Sara Catellani

Observing the creative body. Neural mechanisms involved in early aesthetic perception of the dancing body

  • Abstract

Informations and abstract

Keywords: Neuroaesthetic; Mirror System; Dance Audience Research.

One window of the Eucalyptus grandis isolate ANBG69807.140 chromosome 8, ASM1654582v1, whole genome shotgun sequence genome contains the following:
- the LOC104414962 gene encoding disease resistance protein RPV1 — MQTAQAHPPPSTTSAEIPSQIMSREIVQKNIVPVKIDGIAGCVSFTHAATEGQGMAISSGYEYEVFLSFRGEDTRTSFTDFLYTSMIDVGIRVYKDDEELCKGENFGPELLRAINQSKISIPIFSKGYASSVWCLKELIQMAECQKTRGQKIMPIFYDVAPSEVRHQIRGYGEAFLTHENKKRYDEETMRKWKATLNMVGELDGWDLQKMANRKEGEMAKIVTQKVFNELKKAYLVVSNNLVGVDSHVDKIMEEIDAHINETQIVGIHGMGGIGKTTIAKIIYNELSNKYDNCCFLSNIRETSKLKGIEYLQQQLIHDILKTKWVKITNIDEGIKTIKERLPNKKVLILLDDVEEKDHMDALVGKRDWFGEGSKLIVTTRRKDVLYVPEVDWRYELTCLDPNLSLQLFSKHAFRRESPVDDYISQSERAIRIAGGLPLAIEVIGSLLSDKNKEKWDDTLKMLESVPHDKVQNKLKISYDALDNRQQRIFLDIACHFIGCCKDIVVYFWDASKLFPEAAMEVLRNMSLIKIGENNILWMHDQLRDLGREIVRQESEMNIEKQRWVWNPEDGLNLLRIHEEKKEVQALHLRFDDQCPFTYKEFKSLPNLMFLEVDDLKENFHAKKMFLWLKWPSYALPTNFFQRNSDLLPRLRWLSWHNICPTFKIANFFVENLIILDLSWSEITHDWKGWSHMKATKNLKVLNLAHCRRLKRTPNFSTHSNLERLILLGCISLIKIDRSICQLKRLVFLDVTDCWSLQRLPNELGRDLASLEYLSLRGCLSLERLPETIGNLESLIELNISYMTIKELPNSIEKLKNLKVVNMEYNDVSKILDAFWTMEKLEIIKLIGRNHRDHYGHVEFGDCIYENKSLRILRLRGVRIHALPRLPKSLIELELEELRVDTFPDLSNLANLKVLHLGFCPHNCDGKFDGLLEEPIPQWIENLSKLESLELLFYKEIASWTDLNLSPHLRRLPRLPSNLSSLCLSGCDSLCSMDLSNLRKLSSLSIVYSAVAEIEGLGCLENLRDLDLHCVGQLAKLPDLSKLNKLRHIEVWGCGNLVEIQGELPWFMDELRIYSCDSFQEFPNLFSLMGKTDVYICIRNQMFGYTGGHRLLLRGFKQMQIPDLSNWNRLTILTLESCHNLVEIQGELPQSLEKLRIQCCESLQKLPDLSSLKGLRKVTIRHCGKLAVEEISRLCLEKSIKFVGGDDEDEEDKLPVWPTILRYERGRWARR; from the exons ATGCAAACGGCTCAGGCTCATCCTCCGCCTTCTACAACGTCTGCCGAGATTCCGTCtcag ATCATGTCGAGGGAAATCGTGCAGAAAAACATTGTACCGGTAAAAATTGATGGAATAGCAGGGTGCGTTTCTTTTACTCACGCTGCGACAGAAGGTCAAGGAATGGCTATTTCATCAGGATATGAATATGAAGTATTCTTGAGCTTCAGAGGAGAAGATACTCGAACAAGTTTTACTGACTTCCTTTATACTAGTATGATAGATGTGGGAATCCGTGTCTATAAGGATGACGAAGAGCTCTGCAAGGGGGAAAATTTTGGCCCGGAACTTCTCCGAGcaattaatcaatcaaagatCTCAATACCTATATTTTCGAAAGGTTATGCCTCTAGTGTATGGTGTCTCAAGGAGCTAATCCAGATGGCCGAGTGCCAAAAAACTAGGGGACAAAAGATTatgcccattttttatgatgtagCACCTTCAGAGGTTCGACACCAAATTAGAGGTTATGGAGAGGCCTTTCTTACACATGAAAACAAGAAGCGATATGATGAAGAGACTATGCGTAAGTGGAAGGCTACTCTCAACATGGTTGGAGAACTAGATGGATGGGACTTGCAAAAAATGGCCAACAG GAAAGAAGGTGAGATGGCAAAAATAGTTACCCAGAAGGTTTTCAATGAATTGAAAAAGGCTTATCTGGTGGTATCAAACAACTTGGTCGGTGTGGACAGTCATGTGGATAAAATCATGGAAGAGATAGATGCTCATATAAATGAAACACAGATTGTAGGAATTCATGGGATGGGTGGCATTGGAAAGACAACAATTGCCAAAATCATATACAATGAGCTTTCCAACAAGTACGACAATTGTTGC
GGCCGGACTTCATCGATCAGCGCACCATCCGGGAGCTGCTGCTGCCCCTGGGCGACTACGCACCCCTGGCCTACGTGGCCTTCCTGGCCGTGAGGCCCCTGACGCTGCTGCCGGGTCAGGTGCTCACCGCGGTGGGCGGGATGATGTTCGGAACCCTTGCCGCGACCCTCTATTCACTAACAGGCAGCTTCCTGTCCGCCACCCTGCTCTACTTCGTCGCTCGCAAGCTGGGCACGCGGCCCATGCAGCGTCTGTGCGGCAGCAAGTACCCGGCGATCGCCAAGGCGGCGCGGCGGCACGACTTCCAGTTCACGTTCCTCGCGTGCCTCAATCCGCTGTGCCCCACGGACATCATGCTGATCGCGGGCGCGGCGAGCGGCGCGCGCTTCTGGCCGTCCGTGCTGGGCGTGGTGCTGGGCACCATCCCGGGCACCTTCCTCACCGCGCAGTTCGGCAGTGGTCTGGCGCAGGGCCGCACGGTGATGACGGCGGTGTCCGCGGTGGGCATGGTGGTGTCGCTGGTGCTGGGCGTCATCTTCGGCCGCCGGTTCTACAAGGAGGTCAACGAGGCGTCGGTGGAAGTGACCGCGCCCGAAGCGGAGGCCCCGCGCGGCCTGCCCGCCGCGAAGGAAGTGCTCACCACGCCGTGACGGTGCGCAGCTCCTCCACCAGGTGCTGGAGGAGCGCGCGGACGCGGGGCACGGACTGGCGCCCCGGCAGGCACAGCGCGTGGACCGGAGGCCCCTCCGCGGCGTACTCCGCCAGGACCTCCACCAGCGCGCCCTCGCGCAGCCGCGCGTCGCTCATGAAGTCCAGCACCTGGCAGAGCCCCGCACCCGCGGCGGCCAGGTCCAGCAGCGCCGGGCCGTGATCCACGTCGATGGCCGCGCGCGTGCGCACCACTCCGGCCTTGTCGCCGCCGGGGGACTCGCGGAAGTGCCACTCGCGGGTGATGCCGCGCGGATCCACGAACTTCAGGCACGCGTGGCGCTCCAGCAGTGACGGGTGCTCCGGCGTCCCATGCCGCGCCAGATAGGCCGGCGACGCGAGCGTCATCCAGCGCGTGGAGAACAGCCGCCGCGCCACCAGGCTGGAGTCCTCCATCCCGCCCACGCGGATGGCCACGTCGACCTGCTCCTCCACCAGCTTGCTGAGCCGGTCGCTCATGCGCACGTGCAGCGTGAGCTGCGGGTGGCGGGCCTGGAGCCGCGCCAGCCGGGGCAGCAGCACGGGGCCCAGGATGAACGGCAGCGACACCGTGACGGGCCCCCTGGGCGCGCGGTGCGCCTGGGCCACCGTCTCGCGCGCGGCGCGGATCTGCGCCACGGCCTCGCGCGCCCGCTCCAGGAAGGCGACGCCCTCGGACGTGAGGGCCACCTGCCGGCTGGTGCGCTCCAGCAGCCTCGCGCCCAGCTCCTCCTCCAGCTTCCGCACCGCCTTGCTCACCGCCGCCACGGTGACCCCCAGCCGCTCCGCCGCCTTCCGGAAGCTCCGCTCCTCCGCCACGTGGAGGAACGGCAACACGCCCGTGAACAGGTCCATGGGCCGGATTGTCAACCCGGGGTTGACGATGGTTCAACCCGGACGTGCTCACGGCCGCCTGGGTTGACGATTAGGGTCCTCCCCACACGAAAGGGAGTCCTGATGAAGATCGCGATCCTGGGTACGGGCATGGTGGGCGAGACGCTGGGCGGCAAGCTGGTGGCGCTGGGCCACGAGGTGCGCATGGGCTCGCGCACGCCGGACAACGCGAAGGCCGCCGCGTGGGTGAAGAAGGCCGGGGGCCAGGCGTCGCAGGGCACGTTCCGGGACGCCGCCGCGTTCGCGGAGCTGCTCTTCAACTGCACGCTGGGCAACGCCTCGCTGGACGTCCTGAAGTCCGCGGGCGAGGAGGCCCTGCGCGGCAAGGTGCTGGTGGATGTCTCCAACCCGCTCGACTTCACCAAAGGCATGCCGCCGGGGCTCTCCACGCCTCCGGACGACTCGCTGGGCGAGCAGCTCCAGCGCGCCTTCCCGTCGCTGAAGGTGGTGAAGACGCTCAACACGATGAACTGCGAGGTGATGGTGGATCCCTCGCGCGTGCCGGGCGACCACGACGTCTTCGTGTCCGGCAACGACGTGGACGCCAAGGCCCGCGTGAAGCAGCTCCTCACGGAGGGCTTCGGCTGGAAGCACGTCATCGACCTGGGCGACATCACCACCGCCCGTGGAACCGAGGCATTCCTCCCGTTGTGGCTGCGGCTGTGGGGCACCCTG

In the last decade, an increasing number of researchers have investigated the processes implied in the observation and in the performance of movement and their related cortical activations, identifying in dance a fruitful object of research. This performative art seems to offer a promising site of research especially for the in-depth analysis of the mechanisms of embodied simulation and the role of the mirror-neuron system during the observation of other people's movement. I will introduce a selection of articles, which present the dancing body to subjects without any specific motor expertise, to propose a review of the contributions of the neuroscience field to the neural correlates involved in the aesthetic experience of the non-dancer who observes the dance. The first two articles focus on the identification of the cortical activations designated for the aesthetic perception of the stimulus-body, standstill or in movement, contributing to an understanding of the cortical areas involved and the identification of some specific characteristics of the stimulus, which could induce a greater aesthetic participation. The studies presented in the third chapter have the common characteristic of considering the spectator as an active subject in the performative exchange, questioning the effects the individual perception of reproducibility of the observed movement and the preceding visual experience have on the fluctuations of cortical excitability recorded during the observation of the performance. The first results of this interesting branch of the research field, involving neuroscientists, choreographers, psychologists and dancers highlight the importance of the role of the sensorimotor mechanisms in granting the possibility of the aesthetic experience, and they represent the starting point for a wider and more inclusive interdisciplinary approach which could inform us on why we observe dance.

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